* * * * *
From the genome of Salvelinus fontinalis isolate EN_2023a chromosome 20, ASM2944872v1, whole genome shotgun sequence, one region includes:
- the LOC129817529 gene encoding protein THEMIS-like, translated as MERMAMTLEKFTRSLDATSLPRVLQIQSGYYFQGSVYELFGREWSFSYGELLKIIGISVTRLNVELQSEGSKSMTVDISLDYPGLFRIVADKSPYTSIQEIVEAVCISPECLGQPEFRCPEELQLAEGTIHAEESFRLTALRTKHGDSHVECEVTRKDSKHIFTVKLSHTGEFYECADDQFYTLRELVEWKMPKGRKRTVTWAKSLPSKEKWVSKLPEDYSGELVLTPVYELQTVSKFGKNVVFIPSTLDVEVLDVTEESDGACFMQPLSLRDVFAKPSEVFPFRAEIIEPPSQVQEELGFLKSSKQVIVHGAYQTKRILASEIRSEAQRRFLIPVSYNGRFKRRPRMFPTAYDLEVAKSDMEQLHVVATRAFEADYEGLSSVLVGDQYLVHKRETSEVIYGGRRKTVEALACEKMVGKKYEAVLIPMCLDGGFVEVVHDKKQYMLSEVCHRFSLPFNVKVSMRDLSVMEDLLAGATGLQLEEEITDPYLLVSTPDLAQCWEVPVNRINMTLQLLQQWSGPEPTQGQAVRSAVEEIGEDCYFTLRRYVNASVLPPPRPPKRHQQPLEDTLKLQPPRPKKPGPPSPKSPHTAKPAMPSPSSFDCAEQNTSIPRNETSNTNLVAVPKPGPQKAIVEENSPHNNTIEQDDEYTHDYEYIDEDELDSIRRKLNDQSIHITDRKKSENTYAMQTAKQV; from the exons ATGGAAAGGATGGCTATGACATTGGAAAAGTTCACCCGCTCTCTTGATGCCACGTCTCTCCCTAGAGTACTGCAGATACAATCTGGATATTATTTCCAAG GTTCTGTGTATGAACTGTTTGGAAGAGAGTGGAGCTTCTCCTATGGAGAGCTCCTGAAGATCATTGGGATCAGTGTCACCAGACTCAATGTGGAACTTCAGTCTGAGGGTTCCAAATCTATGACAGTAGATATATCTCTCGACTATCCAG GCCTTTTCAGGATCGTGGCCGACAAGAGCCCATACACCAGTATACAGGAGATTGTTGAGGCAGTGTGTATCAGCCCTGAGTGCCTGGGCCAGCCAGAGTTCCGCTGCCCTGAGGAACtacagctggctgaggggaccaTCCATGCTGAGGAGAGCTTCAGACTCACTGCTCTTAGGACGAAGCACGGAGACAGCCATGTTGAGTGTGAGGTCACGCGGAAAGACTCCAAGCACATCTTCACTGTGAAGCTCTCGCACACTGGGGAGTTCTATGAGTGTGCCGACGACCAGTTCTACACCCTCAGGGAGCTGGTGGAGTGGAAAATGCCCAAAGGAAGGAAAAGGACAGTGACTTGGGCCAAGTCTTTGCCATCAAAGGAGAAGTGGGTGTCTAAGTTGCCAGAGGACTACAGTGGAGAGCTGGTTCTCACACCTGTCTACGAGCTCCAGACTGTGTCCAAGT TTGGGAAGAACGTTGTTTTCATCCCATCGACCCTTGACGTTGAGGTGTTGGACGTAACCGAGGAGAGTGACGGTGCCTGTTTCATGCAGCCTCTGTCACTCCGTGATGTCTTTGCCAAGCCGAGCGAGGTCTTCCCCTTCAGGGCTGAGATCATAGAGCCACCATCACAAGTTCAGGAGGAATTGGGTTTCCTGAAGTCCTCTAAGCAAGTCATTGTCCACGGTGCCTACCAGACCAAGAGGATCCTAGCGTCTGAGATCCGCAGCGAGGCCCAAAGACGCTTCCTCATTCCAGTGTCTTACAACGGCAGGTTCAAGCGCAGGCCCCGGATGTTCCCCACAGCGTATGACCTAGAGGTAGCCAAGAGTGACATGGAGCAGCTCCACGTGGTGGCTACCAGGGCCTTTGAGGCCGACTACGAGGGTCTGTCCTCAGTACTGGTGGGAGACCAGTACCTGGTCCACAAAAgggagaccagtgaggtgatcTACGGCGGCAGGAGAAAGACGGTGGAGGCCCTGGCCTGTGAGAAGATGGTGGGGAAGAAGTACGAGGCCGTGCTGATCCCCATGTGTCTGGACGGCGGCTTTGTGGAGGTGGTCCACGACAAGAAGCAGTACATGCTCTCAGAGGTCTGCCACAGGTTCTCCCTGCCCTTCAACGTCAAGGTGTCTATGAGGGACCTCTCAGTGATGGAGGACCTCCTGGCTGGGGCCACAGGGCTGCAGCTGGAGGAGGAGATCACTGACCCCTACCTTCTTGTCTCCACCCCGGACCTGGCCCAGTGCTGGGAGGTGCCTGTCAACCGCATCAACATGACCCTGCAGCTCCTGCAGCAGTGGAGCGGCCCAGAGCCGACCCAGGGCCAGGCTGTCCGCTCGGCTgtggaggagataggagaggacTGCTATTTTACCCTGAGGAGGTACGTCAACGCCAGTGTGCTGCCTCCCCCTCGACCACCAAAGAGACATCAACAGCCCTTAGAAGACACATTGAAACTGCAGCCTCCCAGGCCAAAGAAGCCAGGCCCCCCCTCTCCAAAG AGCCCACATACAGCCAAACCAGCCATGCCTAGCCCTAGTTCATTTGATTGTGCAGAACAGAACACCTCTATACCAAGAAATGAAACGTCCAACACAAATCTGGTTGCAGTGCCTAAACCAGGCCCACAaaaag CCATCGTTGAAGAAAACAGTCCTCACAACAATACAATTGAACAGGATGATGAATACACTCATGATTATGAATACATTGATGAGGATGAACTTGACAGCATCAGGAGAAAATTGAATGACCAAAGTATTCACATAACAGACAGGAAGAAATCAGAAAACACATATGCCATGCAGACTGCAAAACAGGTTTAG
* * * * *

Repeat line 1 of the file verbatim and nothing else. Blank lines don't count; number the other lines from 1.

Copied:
From the genome of Salvelinus fontinalis isolate EN_2023a chromosome 20, ASM2944872v1, whole genome shotgun sequence, one region includes: